Mr POYNTON - An offer was made in 1 901, and there is one now before the Commonwealth Government.

Mr Johnson - What is the amount asked for under the present offer?

Mr POYNTON - The amount asked for under the present offer is a sum to cover all the indebtedness of the Territory, equal to £3,450,298, or an increase of £597,803, as compared with the indebtedness "of the Territory in 190 1. In submitting this offer the statement is made -

The increase is £S97 appromixately, and is. on account of payments for interest on loansand in the maintenance of the Settlement, and money expended in the development of thecountry's resources ; large expenditure being made in the endeavour to open up the mineral wealth of the Territory by exploration, examination, and the introduction of boring plants for coal and minerals - good indications of coal have already been struck - and for the opening, up of water supplies with a view to stock waters, being made available to the pastoralists.

I may mention that it has since been ascertained that there is no doubt about the existence of coal deposits.

Mr Henry Willis - In what part of the Territory ?

Mr POYNTON - Very good coal has-, been got not far from the McDonnell Ranges. But in the absence of a railway its distance from any port makes it of very little present use.

Mr Henry Willis - It is a great distance from the seaboard, is it not?

Mr POYNTON - Yes, it is. In submitting this proposal, the South Australian Government intimate to the Commonwealth Government that -

The proprietorship of the Territory does not imply annual deficits if in the hands of a Government unhampered by restrictions, such as are imposed upon the State by Federal legislation in the shape of the bar against the importation of white labour under contract, or the admission of railway plant duty free.

Of course, under the Commonwealth Tariff, all imports, whether belonging to a State Government or to private individuals, must pay duty. The statement continues -

These and other disabilities, coupled with our sparse population, and limited 'funds, render it very difficult for a small State to work theTerritory, rich, as you observe, " in the potentialities of wealth,"' at a profit.

Mr Henry Willis - But the South ^ Australian Government would get backnearly all the dutv referred to.

Mr Deakin - Three-fourths of it.

Mr Henry Willis - And more.

Mr Deakin - Yes, probably more.

Mr POYNTON - What would they get back?

Mr Deakin - Under the Braddon sectionat least three-fourths of the revenue derived from Customs is returned to the States, and the honorable member for Robertson is pointing out that probably more than three-fourths of the duty referred to would be returned to South Australia.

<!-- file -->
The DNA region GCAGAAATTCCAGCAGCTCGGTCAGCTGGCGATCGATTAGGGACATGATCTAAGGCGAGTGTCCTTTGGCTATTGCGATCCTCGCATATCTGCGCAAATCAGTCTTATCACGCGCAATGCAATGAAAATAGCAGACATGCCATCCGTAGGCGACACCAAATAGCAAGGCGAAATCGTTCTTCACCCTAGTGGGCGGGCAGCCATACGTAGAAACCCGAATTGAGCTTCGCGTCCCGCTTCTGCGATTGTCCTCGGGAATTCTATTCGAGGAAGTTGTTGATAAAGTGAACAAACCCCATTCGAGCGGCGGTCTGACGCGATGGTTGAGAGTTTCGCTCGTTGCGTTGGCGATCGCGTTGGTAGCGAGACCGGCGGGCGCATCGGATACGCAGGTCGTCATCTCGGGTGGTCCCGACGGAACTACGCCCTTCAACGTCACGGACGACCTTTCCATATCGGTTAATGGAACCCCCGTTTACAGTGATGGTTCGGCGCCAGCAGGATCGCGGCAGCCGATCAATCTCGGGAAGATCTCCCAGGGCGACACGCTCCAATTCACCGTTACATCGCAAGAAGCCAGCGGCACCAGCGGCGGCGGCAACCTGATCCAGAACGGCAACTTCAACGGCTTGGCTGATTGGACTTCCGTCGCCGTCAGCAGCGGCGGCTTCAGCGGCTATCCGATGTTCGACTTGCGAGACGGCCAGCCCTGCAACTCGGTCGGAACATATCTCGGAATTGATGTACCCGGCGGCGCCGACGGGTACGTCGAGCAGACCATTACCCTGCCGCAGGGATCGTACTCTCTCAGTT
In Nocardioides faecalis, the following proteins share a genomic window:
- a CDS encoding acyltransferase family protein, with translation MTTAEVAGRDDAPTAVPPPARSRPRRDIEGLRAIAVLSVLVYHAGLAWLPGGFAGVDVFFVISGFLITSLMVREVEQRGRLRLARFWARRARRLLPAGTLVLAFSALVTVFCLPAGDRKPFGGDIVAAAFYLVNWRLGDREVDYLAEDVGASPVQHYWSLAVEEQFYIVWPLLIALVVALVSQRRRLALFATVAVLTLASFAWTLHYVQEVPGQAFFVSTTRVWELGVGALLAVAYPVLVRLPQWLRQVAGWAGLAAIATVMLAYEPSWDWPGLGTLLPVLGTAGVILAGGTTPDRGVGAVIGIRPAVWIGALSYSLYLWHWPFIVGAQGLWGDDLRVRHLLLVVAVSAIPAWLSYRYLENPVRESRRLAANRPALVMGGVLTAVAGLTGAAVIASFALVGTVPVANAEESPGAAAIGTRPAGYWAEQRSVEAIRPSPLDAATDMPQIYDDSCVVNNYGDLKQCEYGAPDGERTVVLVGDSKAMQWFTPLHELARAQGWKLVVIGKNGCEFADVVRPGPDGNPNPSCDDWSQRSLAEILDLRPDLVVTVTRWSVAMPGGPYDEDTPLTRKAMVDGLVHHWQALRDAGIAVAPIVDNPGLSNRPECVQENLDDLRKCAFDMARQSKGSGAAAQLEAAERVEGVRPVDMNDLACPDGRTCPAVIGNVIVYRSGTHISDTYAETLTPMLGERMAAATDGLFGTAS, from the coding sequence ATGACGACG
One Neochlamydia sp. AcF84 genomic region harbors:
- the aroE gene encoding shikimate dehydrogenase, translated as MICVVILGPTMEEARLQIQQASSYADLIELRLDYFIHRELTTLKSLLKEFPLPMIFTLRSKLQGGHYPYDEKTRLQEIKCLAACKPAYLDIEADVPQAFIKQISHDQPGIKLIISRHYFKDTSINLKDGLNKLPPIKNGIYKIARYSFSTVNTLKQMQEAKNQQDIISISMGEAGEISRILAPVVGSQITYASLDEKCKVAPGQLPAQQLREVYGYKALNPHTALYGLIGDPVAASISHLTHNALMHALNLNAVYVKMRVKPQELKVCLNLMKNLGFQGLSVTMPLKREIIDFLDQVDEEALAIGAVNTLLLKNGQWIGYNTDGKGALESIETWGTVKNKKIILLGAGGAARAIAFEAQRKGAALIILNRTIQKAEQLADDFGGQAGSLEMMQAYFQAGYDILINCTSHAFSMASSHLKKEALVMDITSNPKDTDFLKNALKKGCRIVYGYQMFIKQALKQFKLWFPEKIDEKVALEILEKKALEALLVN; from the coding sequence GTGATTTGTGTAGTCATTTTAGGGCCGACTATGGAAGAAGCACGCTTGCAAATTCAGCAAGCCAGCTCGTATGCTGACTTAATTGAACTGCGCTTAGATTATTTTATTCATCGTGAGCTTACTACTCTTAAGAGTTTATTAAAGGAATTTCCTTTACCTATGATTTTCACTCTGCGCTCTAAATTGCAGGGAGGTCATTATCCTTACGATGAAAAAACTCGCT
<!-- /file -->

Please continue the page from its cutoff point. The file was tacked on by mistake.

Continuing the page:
Mr POYNTON - The statement I was reading proceeds -

Our reasons for asking a larger sum than was named in 1901 are the additional cost incurred since that date, and the fact that we are offering a greater area than was then offered. Moreover, we have now to construct the railway from the present terminus, Oodnadatta, to our northern border. . .

We are quite seized of the immense possibilities of the Northern Territory, and regard it as likely to become a valuable asset.

We feel, however, that, handicapped by the difficulties already alluded to, this comparatively small community cannot easily convert such a vast territory into the great uses we believe it capable of.

Honorable members will have noticed that in my motion I do not stipulate in any hard and fast way what we should do. My object is to try to get the House to consider the question, because it is unfair that so important a proposition should be hung up without due consideration. If it is the final decision of the Commonwealth Parliament that we do not want the Northern Territory, the sooner the Government of the State I represent are made aware of it the better for them. Only last week cable messages were sent to the Premier of South Australia in connexion with some offer. Whether or not it was of such a character as would warrant acceptance, he could not accept it in view of the fact that the Territory has been submitted to the Commonwealth, and the South Australian Government are awaiting the decision of the Commonwealth authorities.

Mr Deakin - We are awaiting the reply to our last letter. We have replied to the letter from which the honorable member has just read, and are awaiting the answer of the South Australian Government to our letter sent on 30th April last. So that at the present stage it is for the South Australian Government to respond.

Mr POYNTON - -I should mention that the offer made only this last week, and cabled out to the South Australian Government, covered the right to employ coloured labour.

Sir Langdon Bonython - Which prevented the South Australian Government from doing anything in the matter.

Mr POYNTON - As I have already mentioned, under "the Constitution South. Australia cannot accept such an offer, because the question involved is one which is outside her jurisdiction altogether.

Mr Mahon - So would be the taxation of that land.

Mr POYNTON - To what taxation does the honorable gentleman refer?

Mr Mahon - If a syndicate acquired the land we could tax it.

Mr POYNTON - There is no doubt about that. In addition to the amount asked for last time, the following resolution was carried in the South Austraiian Parliament : -

That, in view of the expressed desire of the Commonwealth Government to reconsider the proposal to take over the Northern Territory, the Government should re-open negotiations with the Commonwealth Government, for the purpose of ascertaining the terms upon which they would be willing to take over that Dependency.